Department of Homeland Security Assistant Secretary for Policy Stewart Baker has weighed in with another post on the DHS “Leadership Journal” blog about the E‐Verify system for conducting federal immigration background checks on all people hired in the United States. He takes on three supposed myths about E‐Verify.
Myth 1: That E‐Verify is burdensome for employers.
Baker says that E‐Verify is a bit less burdensome than ordering books for the first time on Amazon.com. It would be fun to actually run that test. But just for starters, here’s the 600‐word form you have to read and fill out before you even register as an employer. The word count of the Memorandum of Understanding you have to read and sign is well over 3,000 words — eight pages of legalistic instructions. Jeff Bezos! Call your bankruptcy lawyer!
Buying a book from Amazon.com doesn’t require you to check someone else’s documents, doesn’t put you at risk of violating federal law, and so on, and so on. These just aren’t comparables.
Baker’s most interesting evidence? An anonymous commenter on one of his earlier posts who just gushes about E‐Verify. In fact, the first two comments on that post — both anonymous — come within nine minutes of each other. One praises E-Verify’s ease of use. The other comes from the “worker” perspective — just like a PR flack would want to have covered. Here’s the actual quote: “This E‐verify system will let you know if you have a mistake that you need to correct before it is just too late for you!” So very like an infomercial …
But let’s cut to the chase: Regulators in agencies across the federal government are constantly coming with burdens on employers. Oh, they claim that each one is wafer thin, yes. But the cumulative results are disgusting.
Myth, the second: That E‐Verify is discriminatory.
Critics “conjure up evil employers who disfavor certain ethnic groups when they apply government hiring rules,” says Baker. That’s not quite it. Unfortunately, rational employers would disfavor certain ethnic groups. Here’s how I put it in my paper “Electronic Employment Eligibility Verification: Franz Kafka’s Solution to Illegal Immigration”:
With illegal immigrants today coming predominantly from Spanish‐speaking countries south of the U.S. border, identity fraud and corruption attacks on the EEV system would focus largely on Hispanic surnames and given names. Recognizing that Hispanic employees—even native‐born citizens—are more often caught up in identity fraud and tentative nonconfirmation hassles, employers would select against Hispanics in their hiring decisions.
But this is against the rules, protests Baker. And it’s true that the program’s rules forbid this behavior. But Baker is thinking quite a bit like the economist in this old joke:
An economist, a physicist, and an engineer are trapped on a desert island and all they have to eat is a can of baked beans. The engineer first tries to open the can by putting at an angle to the sun to try and burn a hole in it. That doesn’t work. So the physicist gets a rock and does some calculations as to how much force he would have to hit the can with to get it open. No luck. Finally, the economist turns to them both and says, “You’re doing it all wrong! What we need to do is assume we have a can opener …”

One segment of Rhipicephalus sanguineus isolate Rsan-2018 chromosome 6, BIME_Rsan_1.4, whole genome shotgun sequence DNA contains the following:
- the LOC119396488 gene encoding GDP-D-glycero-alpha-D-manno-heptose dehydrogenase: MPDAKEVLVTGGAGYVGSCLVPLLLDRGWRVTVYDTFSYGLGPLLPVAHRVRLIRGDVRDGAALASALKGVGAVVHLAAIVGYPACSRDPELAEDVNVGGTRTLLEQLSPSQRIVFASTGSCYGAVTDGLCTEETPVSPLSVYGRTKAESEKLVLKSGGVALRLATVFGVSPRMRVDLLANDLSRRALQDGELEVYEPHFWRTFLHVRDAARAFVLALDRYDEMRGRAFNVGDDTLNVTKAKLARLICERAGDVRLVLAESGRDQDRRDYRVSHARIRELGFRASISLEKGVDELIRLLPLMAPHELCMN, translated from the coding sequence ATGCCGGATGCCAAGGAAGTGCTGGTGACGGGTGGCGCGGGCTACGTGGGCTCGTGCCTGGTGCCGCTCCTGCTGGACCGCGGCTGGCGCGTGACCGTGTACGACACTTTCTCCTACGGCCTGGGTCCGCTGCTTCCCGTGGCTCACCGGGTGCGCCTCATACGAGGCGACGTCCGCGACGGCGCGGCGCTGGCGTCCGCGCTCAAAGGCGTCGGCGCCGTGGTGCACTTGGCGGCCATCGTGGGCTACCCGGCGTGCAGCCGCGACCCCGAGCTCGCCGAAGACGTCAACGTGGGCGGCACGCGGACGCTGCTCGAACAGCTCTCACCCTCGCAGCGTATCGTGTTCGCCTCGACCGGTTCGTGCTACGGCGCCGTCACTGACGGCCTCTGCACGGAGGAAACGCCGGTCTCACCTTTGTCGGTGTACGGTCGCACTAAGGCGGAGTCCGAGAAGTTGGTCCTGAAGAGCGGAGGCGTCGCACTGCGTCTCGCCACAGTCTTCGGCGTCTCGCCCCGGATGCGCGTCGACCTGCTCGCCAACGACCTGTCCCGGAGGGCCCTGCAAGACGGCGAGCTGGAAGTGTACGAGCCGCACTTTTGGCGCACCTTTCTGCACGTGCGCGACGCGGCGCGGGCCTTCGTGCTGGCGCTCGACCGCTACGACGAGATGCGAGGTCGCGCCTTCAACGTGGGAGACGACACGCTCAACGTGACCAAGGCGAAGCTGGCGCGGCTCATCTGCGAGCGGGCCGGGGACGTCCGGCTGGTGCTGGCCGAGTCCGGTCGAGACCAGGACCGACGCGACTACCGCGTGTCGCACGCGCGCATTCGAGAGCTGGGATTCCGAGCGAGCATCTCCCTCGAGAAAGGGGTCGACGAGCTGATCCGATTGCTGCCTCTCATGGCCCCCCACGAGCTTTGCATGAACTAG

“If there are rules against it, it won’t happen.” Friends, avoid South Seas adventures with economist Stewart Baker.
Myth 3: That E‐Verify does nothing about identity theft.
E‐Verify does something about identity theft. You have to have a matching name and Social Security Number pair to get through the system. That makes defrauding employers harder. It will also make identity theft more profitable and more common if E‐Verify goes national. Again, from my paper:
Faced with the alternative of living in poverty and failing to remit wealth to their families, illegal immigrants would deepen the modest identity frauds they are involved in today. Their actions would draw American citizens, unfortunately, into a federal bureaucratic identity vortex.
But Baker is talking about in‐system fraud, and the idea of accumulating more biometric information into a national identity system. Currently, a “photo screening tool” in E‐Verify shows employers the picture that was printed on DHS‐issued permanent resident cards and employment authorization documents. This suppresses forgery of cards, while it may lull employers into checking the card against the computer screen — not against the worker. Whatever the case, DHS is seeking access to passport photos from the State Department and driver license photos from state governments across the country so that it can knit together a national biometric database. (Pictures are biometrics — relatively crude ones, of course. When having a picture database fails to secure against illegal immigration, they’ll move to stronger ones.)
Baker is exaggerating to say that the photo screening tool is a significant step in countering identity fraud. It’s only in very limited use, the system itself would promote identity fraud, and countering identity fraud this way requires a national biometric database, with all the privacy ills that entails. This is why we wouldn’t want E‐Verify even if it was ready for prime‐time.
Three myths debunked? Or three debunkings de‐debunked? Secretary Baker’s commentaries are welcome because they illustrate key points of disagreement, allowing you, the American public, a fuller view into the issues at stake.